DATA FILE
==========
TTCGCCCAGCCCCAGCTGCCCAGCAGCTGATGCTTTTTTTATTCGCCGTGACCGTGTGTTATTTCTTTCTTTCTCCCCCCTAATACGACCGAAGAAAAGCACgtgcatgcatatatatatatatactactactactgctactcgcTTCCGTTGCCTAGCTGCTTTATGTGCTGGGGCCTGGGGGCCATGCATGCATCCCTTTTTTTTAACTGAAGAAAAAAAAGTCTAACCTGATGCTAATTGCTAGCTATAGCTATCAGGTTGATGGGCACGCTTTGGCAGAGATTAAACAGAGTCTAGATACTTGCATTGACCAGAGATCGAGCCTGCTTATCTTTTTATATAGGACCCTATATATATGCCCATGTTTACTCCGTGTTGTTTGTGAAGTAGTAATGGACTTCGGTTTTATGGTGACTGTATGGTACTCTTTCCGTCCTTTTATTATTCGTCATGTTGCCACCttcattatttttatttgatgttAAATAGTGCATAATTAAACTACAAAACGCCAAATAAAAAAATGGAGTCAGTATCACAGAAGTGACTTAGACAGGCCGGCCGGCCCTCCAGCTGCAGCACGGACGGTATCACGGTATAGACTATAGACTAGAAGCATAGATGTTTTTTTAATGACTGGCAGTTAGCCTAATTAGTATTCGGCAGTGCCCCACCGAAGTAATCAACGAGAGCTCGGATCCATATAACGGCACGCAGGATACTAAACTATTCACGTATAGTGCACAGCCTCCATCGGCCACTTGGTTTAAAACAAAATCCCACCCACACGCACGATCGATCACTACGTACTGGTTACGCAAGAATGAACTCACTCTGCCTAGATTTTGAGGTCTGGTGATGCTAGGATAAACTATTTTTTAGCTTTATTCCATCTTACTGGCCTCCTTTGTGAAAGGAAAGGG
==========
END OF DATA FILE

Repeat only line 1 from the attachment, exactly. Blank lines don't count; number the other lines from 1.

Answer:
TTCGCCCAGCCCCAGCTGCCCAGCAGCTGATGCTTTTTTTATTCGCCGTGACCGTGTGTTATTTCTTTCTTTCTCCCCCCTAATACGACCGAAGAAAAGCACgtgcatgcatatatatatatatactactactactgctactcgcTTCCGTTGCCTAGCTGCTTTATGTGCTGGGGCCTGGGGGCCATGCATGCATCCCTTTTTTTTAACTGAAGAAAAAAAAGTCTAACCTGATGCTAATTGCTAGCTATAGCTATCAGGTTGATGGGCACGCTTTGGCAGAGATTAAACAGAGTCTAGATACTTGCATTGACCAGAGATCGAGCCTGCTTATCTTTTTATATAGGACCCTATATATATGCCCATGTTTACTCCGTGTTGTTTGTGAAGTAGTAATGGACTTCGGTTTTATGGTGACTGTATGGTACTCTTTCCGTCCTTTTATTATTCGTCATGTTGCCACCttcattatttttatttgatgttAAATAGTGCATAATTAAACTACAAAACGCCAAATAAAAAAATGGAGTCAGTATCACAGAAGTGACTTAGACAGGCCGGCCGGCCCTCCAGCTGCAGCACGGACGGTATCACGGTATAGACTATAGACTAGAAGCATAGATGTTTTTTTAATGACTGGCAGTTAGCCTAATTAGTATTCGGCAGTGCCCCACCGAAGTAATCAACGAGAGCTCGGATCCATATAACGGCACGCAGGATACTAAACTATTCACGTATAGTGCACAGCCTCCATCGGCCACTTGGTTTAAAACAAAATCCCACCCACACGCACGATCGATCACTACGTACTGGTTACGCAAGAATGAACTCACTCTGCCTAGATTTTGAGGTCTGGTGATGCTAGGATAAACTATTTTTTAGCTTTATTCCATCTTACTGGCCTCCTTTGTGAAAGGAAAGGG